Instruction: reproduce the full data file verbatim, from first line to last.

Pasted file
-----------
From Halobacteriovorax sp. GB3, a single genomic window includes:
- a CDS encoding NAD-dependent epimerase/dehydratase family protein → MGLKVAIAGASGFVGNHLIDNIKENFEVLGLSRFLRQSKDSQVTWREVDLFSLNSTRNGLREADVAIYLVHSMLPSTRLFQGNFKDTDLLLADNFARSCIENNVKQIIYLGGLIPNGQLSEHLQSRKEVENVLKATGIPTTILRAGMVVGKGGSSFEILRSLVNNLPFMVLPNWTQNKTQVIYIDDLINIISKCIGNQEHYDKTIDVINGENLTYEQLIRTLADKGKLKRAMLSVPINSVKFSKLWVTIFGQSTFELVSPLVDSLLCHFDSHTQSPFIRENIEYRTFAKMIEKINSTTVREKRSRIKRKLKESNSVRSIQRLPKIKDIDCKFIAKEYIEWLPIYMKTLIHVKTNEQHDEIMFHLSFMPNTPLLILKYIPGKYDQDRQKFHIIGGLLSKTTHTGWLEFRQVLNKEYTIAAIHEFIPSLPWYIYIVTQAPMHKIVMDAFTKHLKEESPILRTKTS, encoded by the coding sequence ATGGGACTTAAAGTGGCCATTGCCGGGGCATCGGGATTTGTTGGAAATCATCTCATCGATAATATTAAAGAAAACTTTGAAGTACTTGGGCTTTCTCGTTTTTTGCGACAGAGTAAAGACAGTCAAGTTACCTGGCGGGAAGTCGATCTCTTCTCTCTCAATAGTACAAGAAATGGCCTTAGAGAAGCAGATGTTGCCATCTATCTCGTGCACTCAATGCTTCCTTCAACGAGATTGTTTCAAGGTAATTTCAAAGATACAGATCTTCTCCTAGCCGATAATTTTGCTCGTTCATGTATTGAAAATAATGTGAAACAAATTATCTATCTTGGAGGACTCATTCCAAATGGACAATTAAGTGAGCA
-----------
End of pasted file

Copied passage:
From Halobacteriovorax sp. GB3, a single genomic window includes:
- a CDS encoding NAD-dependent epimerase/dehydratase family protein → MGLKVAIAGASGFVGNHLIDNIKENFEVLGLSRFLRQSKDSQVTWREVDLFSLNSTRNGLREADVAIYLVHSMLPSTRLFQGNFKDTDLLLADNFARSCIENNVKQIIYLGGLIPNGQLSEHLQSRKEVENVLKATGIPTTILRAGMVVGKGGSSFEILRSLVNNLPFMVLPNWTQNKTQVIYIDDLINIISKCIGNQEHYDKTIDVINGENLTYEQLIRTLADKGKLKRAMLSVPINSVKFSKLWVTIFGQSTFELVSPLVDSLLCHFDSHTQSPFIRENIEYRTFAKMIEKINSTTVREKRSRIKRKLKESNSVRSIQRLPKIKDIDCKFIAKEYIEWLPIYMKTLIHVKTNEQHDEIMFHLSFMPNTPLLILKYIPGKYDQDRQKFHIIGGLLSKTTHTGWLEFRQVLNKEYTIAAIHEFIPSLPWYIYIVTQAPMHKIVMDAFTKHLKEESPILRTKTS, encoded by the coding sequence ATGGGACTTAAAGTGGCCATTGCCGGGGCATCGGGATTTGTTGGAAATCATCTCATCGATAATATTAAAGAAAACTTTGAAGTACTTGGGCTTTCTCGTTTTTTGCGACAGAGTAAAGACAGTCAAGTTACCTGGCGGGAAGTCGATCTCTTCTCTCTCAATAGTACAAGAAATGGCCTTAGAGAAGCAGATGTTGCCATCTATCTCGTGCACTCAATGCTTCCTTCAACGAGATTGTTTCAAGGTAATTTCAAAGATACAGATCTTCTCCTAGCCGATAATTTTGCTCGTTCATGTATTGAAAATAATGTGAAACAAATTATCTATCTTGGAGGACTCATTCCAAATGGACAATTAAGTGAGCA